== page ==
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The trouble with Mr Gibson

by Chestersmummy 

Posted: 24 January 2018
Word Count: 746
Summary: I wrote this some time ago and thought it would be suitable for the 666 competition.

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The trouble with Mr Gibson
‘Oy!  D’yer know a cove called Gibson?’
The words were coughed rather than spoken and Vic’s lugubrious face showed a rare flash of animation as he jumped.    His body, clad in a long black gown, pivoted in a graceful arc until he found the source of the voice.
            A red-faced man stood before him, his stocky legs planted in belligerent pose.  The man’s eyes burned.   He opened his mouth and a stench smote the other with almost palpable force.   A sheen of incipient nausea moistened Vic’s forehead as he was forced to inhale the combined fumes of halitosis, beer and last night’s supper.  He took a step backwards; the man followed.  Fearing another blast, Vic ducked but was too late.
            ‘See that boat?’ 
A stubby finger pointed towards the coast.
Vic could see nothing but the sluggish grey ocean heaving under a blanket of cloud.
            ‘Course yer can’t.   At the bottom of the sea, innit?  Know why?’
            The man’s voiced trailed away and a puzzled expression took the place of the anger in his eyes.
            ‘Swear it was as sound as a bell when I bought, it,’ he whispered, ‘damned thing sank, soon as it went in the water.’
            His body shrank and he turned away, a little man in clothes that were suddenly too big for him.
            Vic sighed.   Every night, there was another with a tale of woe.  His gaze travelled over the flat Essex countryside where he seemed to see a weaving line of despairing figures stretching over the fields, far into the murky distance.    Grieving widowers, weeping widows and bereaved parents tricked out of their hard won savings.  He sighed again.  Now, it seemed Gibson was branching out and turning his attention to fishermen.
            An intolerable itch started, just underneath Vic’s skin, as if millions of tiny insects were burrowing into his flesh and his chest constricted so that he could barely breathe.   He knew well the cause of these symptoms.   His body was in desperate need of the noxious weed that disguised itself in beauty.   Slowly, he retraced his steps.
            As he climbed the crumbling steps of the disused church, he glanced up at the sign, tacked to the lintel.   ‘United Spiritualist’s Church’.    Gloom settled upon him like a heavy mantle; since being defrocked, spiritualism had become his sole source of income but it was not to his taste.  Eyes closed, faced lifted towards the heavens, nightly he had tried to summon the dear departed but nightly he failed and his congregation shrank.   Then Gibson had appeared and became his partner, his blessing and his curse. To Vic’s initial delight, the newcomer entered the spirit world at will and soon the cold stone of the church shone with reflected joy as ecstatic reunions took place between the living and the dead.     But these reunions took place at a price and Vic grew to dread the strained and anxious faces of his parishioners as the silver dwindled in their pockets.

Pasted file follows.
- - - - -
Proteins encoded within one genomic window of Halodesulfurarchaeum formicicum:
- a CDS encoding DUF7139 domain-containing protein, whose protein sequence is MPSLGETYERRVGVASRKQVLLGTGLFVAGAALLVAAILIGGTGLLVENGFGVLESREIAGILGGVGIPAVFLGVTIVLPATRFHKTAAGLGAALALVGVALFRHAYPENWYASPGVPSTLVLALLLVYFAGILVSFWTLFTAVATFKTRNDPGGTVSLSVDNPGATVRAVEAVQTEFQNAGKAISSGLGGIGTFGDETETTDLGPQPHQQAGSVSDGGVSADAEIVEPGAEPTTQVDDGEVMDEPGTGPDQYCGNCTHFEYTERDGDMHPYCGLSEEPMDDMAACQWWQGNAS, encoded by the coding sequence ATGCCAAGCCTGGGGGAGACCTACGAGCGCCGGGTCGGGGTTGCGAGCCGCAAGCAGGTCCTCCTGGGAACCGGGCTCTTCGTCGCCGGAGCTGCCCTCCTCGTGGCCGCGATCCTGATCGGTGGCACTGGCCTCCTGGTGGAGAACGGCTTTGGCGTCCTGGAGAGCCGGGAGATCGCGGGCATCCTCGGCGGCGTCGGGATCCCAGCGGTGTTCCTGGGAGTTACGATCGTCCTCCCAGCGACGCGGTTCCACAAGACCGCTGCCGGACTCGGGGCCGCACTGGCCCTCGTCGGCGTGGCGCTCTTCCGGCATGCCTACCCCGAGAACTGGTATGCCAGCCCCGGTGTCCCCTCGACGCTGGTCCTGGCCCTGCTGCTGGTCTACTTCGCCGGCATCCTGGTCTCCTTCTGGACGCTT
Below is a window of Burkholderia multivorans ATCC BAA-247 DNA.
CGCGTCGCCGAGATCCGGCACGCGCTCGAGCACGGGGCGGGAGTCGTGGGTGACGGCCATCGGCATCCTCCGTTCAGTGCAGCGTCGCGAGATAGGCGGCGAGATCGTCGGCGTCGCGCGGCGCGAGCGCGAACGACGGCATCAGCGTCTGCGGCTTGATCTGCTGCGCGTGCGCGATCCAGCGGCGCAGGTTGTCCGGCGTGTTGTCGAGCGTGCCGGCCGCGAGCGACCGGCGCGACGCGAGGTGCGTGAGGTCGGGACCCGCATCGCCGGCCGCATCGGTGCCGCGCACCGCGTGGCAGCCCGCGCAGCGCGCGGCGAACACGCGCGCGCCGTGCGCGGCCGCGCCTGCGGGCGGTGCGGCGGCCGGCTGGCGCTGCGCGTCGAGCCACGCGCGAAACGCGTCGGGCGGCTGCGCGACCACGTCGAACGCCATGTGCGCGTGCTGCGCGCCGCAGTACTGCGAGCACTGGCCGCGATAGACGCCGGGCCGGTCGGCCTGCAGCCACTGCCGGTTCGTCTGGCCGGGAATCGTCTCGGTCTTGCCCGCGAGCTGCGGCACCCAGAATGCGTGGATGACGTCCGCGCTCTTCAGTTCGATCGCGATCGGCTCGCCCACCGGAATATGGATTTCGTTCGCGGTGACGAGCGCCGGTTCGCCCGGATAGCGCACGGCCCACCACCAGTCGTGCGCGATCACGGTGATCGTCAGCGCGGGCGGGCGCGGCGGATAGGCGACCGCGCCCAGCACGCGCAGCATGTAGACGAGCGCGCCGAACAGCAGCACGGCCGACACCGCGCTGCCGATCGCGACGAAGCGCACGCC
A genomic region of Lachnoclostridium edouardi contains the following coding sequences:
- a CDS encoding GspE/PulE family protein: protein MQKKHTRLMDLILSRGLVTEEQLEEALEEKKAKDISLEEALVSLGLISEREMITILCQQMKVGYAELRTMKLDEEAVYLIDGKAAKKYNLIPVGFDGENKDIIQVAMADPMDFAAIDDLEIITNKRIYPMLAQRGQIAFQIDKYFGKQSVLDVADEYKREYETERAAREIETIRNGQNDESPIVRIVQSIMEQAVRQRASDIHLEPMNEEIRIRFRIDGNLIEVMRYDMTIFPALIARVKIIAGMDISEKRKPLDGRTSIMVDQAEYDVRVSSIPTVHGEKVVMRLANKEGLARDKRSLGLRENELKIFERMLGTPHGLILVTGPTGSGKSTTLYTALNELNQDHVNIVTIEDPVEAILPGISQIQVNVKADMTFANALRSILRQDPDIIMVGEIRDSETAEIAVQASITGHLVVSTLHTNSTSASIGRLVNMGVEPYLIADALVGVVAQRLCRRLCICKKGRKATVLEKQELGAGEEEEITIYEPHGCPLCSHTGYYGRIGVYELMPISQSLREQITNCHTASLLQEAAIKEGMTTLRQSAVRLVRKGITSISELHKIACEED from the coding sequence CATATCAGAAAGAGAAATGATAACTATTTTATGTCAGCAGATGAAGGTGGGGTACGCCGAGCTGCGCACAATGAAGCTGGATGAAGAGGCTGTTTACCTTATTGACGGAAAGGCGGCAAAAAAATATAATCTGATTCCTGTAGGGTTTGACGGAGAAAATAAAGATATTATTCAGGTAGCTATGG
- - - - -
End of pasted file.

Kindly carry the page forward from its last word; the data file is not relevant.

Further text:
On unwilling feet, he trod forward.    Inside, the church was in darkness except for a fiery glow at the far end of the nave where a stout man sat, cross legged, toasting crumpets in front of a pot-bellied stove.    Humming a merry tune, the fellow was in high spirits and Vic shuddered. 
            As he approached, the man turned, his face rosy from the heat and shiny with butter.
            ‘Vic!  Just in time.   Have some crumpets or perhaps beer?’
            His tone was jovial but his eyes had a crafty glint; he knew full well what Vic craved was neither food or drink.
            ‘No?  Well, perhaps this then?’ 
He tilted his head to one side, stretched out an arm and slowly swung a bag of sovereigns in front of Vic’s face.   A mocking smile spread over his face as Vic grabbed at the coins with shaking hands.
            Satan, Beelzebub or Randall Flagg, the Devil has many names.  Each conjures dark visions of scarlet eyes or cloven feet and a cracked and scaly skin.   In truth, the Devil has as many faces as names and because of this, he is especially dangerous.  Who would fear a handsome man with a carefree laugh or a lovely girl with flaxen hair?  And then, there are the children…..      
            But, be it a capering monster, handsome man, pretty maid or charming child, these devils have one thing in common.   None have a heart.  
And that was the trouble with Mr Gibson.
743 words

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Comments by other Members

Bazz at 21:09 on 27 January 2018  Report this post
A bleak but biting morality tale, Mr Gibson does indeed have many faces...!

michwo at 10:28 on 03 February 2018  Report this post
I think it should be 'United Spiritualist Church'  on the sign tacked to the lintel rather than 'United Spirtualist's Church' or even just 'Spiritualist Church' possibly capitalized.  Poor Vic.  Love of money is indeed the root of all evil and no-one loves it more than those who don't have it in the first place to begin with.
(P.S. Can you do me a very big favour and have a look at my latest posting on Critique Central, "The Lilies"?  I think it's one of my better efforts.)

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